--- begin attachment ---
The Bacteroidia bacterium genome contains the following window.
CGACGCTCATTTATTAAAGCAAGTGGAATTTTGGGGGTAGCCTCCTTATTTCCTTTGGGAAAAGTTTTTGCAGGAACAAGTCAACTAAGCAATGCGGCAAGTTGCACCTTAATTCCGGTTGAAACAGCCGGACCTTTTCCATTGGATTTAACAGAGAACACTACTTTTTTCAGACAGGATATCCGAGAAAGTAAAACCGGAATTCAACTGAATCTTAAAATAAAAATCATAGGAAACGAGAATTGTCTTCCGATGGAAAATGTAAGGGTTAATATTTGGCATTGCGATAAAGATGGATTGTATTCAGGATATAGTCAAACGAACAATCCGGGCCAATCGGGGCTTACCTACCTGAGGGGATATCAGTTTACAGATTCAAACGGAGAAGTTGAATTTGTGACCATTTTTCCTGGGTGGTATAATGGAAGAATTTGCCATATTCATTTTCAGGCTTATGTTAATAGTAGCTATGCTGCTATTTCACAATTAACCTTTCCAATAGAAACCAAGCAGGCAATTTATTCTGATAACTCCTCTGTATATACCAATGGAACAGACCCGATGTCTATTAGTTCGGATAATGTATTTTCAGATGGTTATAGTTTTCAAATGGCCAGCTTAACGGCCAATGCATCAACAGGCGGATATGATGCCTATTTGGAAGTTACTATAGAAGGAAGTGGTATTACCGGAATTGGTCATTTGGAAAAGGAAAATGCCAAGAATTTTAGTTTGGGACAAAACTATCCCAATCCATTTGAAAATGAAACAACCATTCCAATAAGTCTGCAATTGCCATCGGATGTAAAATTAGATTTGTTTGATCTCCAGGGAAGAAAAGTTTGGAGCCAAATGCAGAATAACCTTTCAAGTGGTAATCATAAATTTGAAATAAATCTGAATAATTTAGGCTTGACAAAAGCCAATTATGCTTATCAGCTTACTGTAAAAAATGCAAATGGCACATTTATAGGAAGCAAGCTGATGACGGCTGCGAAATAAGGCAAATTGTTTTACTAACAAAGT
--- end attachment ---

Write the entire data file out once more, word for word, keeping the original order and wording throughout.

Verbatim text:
The Bacteroidia bacterium genome contains the following window.
CGACGCTCATTTATTAAAGCAAGTGGAATTTTGGGGGTAGCCTCCTTATTTCCTTTGGGAAAAGTTTTTGCAGGAACAAGTCAACTAAGCAATGCGGCAAGTTGCACCTTAATTCCGGTTGAAACAGCCGGACCTTTTCCATTGGATTTAACAGAGAACACTACTTTTTTCAGACAGGATATCCGAGAAAGTAAAACCGGAATTCAACTGAATCTTAAAATAAAAATCATAGGAAACGAGAATTGTCTTCCGATGGAAAATGTAAGGGTTAATATTTGGCATTGCGATAAAGATGGATTGTATTCAGGATATAGTCAAACGAACAATCCGGGCCAATCGGGGCTTACCTACCTGAGGGGATATCAGTTTACAGATTCAAACGGAGAAGTTGAATTTGTGACCATTTTTCCTGGGTGGTATAATGGAAGAATTTGCCATATTCATTTTCAGGCTTATGTTAATAGTAGCTATGCTGCTATTTCACAATTAACCTTTCCAATAGAAACCAAGCAGGCAATTTATTCTGATAACTCCTCTGTATATACCAATGGAACAGACCCGATGTCTATTAGTTCGGATAATGTATTTTCAGATGGTTATAGTTTTCAAATGGCCAGCTTAACGGCCAATGCATCAACAGGCGGATATGATGCCTATTTGGAAGTTACTATAGAAGGAAGTGGTATTACCGGAATTGGTCATTTGGAAAAGGAAAATGCCAAGAATTTTAGTTTGGGACAAAACTATCCCAATCCATTTGAAAATGAAACAACCATTCCAATAAGTCTGCAATTGCCATCGGATGTAAAATTAGATTTGTTTGATCTCCAGGGAAGAAAAGTTTGGAGCCAAATGCAGAATAACCTTTCAAGTGGTAATCATAAATTTGAAATAAATCTGAATAATTTAGGCTTGACAAAAGCCAATTATGCTTATCAGCTTACTGTAAAAAATGCAAATGGCACATTTATAGGAAGCAAGCTGATGACGGCTGCGAAATAAGGCAAATTGTTTTACTAACAAAGT